Foster a love of reading in your child and they’ll be reaping the rewards for the rest of their life. Although a born bookworm won’t need much encouragement to bury their head in a book, others might need to be enticed. A cozy, comfortable reading space can do just that, providing the perfect spot for kids to get swept away in the world of books. If you need some inspiration, here’s our guide to creating the ideal reading space.
Match the Reading Space to the Child
No two kids are the same, and what each one wants from their reading space will be unique to them. As My Little Book Case advises, take time to watch your child when they’re reading. Do they prefer to cuddle up or stretch out? Do they like to retreat to a quiet corner or stay close by? Soon enough, you should start noticing a pattern. Once you know what kind of reading environment they prefer, you can start customizing the space to suit them perfectly.
Don’t Spare on the Decorations
You want the reading space to invite your child in, so don’t forget to add some little cute decor. A few posters or art pieces, framed book illustrations, book-inspired prints, some inspirational quotes or lines from their favorite book, plenty of bright colors… ultimately, how you decorate is up to you, but be sure to keep it as appealing and welcoming as you can.
Add Plenty of Shelving
Whichever way you decorate the reading space, make sure there’s plenty of room for books. Try to match the shelving units to the space, and don’t forget that books can look beautiful: a few front-facing shelves across an empty wall makes both a great storage solution and an attractive way of turning your child’s favorite books into a display.
Involve Your Kids
Creating a reading space comes with a risk – your kid might not use it. Decorate it as cutely and as comfortably as you like, but kids (being the contrary little creatures they are) are just as likely to find their own spot as use the one you’ve created especially for them. One of the easiest ways to avoid the problem is to get your kids involved in the project. Brainstorm some ideas about the where’s, what’s, and why’s of the reading space with them, before getting them involved in creating the finished article. If they feel some kind of ownership over the space, they’re far more likely to use it.
Make it Personal
If you can make the reading space personal to your child, the chances of them loving it are almost guaranteed. Add plenty of their favorite teddies (young kids will have fun reading aloud to a willing audience) and other personal treasures. You could even do as Childhood 101 suggests by creating some bunting inspired by the pages of their favorite book.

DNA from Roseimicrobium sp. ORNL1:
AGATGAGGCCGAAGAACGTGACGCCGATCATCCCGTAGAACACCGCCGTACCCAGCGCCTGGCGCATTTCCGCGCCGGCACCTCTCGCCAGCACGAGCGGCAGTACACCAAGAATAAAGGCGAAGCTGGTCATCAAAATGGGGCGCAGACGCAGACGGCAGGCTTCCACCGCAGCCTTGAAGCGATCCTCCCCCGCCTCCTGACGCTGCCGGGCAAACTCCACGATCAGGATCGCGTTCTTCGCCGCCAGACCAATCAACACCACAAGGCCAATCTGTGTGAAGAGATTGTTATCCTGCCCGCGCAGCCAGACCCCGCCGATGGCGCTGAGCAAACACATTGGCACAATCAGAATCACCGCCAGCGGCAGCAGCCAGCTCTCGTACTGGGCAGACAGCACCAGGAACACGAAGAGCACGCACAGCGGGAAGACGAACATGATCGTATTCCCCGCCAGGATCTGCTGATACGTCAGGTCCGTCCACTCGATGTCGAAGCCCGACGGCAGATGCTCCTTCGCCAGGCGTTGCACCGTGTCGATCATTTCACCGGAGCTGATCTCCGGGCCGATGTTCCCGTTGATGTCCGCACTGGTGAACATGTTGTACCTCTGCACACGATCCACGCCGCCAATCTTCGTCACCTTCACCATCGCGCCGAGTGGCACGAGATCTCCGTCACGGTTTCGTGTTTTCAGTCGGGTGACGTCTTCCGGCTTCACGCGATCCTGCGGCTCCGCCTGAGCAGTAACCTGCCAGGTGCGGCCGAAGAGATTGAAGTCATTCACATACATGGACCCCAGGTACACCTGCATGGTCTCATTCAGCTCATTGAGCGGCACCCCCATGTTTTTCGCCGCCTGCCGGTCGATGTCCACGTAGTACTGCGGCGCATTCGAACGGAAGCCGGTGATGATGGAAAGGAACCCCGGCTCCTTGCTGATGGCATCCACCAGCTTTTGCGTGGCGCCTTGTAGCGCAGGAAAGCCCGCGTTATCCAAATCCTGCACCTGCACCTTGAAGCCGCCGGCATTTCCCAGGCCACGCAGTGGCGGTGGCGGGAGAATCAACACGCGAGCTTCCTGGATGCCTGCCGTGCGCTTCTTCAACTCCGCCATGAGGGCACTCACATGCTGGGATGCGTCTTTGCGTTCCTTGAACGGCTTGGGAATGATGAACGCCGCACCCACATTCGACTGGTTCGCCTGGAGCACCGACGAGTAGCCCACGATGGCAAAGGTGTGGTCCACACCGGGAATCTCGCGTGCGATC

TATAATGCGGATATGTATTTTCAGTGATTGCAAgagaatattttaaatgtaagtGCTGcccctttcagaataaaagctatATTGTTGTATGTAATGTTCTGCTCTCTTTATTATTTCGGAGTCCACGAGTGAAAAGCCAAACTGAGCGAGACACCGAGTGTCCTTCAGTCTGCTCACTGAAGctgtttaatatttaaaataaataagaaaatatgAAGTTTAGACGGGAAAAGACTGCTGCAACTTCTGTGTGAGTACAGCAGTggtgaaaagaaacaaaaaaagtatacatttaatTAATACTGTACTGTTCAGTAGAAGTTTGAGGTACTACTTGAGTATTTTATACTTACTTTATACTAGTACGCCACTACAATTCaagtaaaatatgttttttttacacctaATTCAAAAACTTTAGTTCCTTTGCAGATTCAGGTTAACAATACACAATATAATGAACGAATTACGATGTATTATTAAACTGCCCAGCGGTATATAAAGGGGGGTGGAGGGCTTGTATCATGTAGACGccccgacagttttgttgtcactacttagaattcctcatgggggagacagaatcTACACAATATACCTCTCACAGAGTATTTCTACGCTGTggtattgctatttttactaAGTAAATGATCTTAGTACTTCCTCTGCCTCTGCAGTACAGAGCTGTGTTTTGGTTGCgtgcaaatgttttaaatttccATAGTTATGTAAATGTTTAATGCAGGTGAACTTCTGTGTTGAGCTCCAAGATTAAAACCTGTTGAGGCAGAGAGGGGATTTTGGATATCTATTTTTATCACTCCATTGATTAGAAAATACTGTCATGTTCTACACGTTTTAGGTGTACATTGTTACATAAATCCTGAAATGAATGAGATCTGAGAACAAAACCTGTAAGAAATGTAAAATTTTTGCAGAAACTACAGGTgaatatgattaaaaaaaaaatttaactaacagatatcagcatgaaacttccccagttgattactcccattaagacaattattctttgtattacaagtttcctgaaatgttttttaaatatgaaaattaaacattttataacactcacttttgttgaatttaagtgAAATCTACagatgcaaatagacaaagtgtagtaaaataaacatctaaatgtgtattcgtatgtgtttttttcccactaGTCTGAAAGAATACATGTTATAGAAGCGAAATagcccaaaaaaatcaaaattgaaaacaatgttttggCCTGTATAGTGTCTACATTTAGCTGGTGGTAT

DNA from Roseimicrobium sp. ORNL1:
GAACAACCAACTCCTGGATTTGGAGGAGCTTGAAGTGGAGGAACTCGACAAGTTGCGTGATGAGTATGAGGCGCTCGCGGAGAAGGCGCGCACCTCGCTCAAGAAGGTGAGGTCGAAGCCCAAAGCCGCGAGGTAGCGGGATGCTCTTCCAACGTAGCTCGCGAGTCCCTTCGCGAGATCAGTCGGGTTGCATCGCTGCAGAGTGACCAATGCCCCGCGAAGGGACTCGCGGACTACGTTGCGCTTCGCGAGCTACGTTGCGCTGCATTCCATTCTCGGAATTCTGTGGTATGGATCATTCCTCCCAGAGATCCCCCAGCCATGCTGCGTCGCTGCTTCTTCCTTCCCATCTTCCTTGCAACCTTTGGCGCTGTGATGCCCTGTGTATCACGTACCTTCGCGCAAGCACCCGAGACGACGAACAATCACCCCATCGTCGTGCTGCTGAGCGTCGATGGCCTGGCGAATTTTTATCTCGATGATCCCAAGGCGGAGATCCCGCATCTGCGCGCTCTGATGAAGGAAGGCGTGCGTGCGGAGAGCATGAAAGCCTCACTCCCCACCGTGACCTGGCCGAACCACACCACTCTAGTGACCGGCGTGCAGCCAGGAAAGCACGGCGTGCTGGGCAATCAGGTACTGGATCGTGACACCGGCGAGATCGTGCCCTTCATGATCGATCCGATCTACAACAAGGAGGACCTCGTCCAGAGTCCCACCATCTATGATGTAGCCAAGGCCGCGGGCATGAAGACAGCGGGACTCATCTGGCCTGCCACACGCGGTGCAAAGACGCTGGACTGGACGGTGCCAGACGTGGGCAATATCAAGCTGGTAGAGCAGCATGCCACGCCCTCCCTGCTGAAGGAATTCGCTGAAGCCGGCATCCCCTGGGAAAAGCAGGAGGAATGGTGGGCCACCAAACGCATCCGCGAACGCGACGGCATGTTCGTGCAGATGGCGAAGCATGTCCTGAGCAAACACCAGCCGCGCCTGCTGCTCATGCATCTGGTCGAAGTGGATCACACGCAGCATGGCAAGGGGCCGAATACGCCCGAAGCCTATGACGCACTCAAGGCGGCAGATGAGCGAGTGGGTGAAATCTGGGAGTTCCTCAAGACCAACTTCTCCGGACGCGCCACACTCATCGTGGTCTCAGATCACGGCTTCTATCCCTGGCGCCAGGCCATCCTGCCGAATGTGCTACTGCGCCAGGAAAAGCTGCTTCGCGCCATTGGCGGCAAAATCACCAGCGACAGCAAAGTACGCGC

Keep Things Bright
Make sure the reading space is well served by plenty of light sources. It doesn’t necessarily need to be flooded with natural light (some kids actually prefer their reading corners to be in dark little crannies) but make sure there’s at least a table or floor lamp they can use for when they’re reading long into the wee hours.
Consider the Position
Deciding on the best position for a reading corner isn’t just a matter of considering the available space. Every child is unique, with some preferring to keep close to the heart of the action, and others preferring to retreat well away from any distractions. If yours like to keep close by, cornering off a little area of the living room might be the best. If they prefer things to be a little quieter, look for somewhere that offers just the right amount of seclusion and privacy.
Make it Comfortable
The number one priority for creating a reading space is to make it comfortable. If it’s not the kind of place a kid feels they can stretch out and relax in, they’ll vote with their feet and find somewhere else to do their reading. Key to success is creating as many comfortable seating spots as possible: consider a soft mat or interlinking foam flooring they can flop down on, a cushy bean bag or floor cushion they can hunker down in, or even, if space allows, a small sofa. Add a few throws and cushions for them to snuggle up with , and voila – a comfortable little nook they’ll struggle to resist.
Keep it Warm
If you set up a reading corner in a cold, draughty area of the house, don’t be surprised if it never gets used. Although kids react to stuffy, too-hot environments in much the same way we do, the reading space should still be in a warm enough spot to stop them from getting the chills.
As you’re figuring out the perfect spot to create your reading space, be creative in how you look at the available space. Not everything will scream “ideal reading space” at first sight, but a little creativity and clever design could be all that’s needed to transform it into just that. As The Spruce notes, a storage/attic space can be transformed with a lick of paint and some reorganizing; a built-in area in a hallway is a great way of utilizing unused space; a nook under a staircase can be easily converted into a cozy hideaway, and a cornered off alcove dressed with some drawback curtains and shelving makes the perfect little retreat.
Make Enough Room for Two
Depending on the age of your child, there’s probably going to be times when you or a grandparent joins them in the reading corner for a story or two. Make sure the space you chose is large enough to accommodate a few adult-sized additions, and that there are enough suitable seating options to ensure grandma doesn’t have to sit on the floor.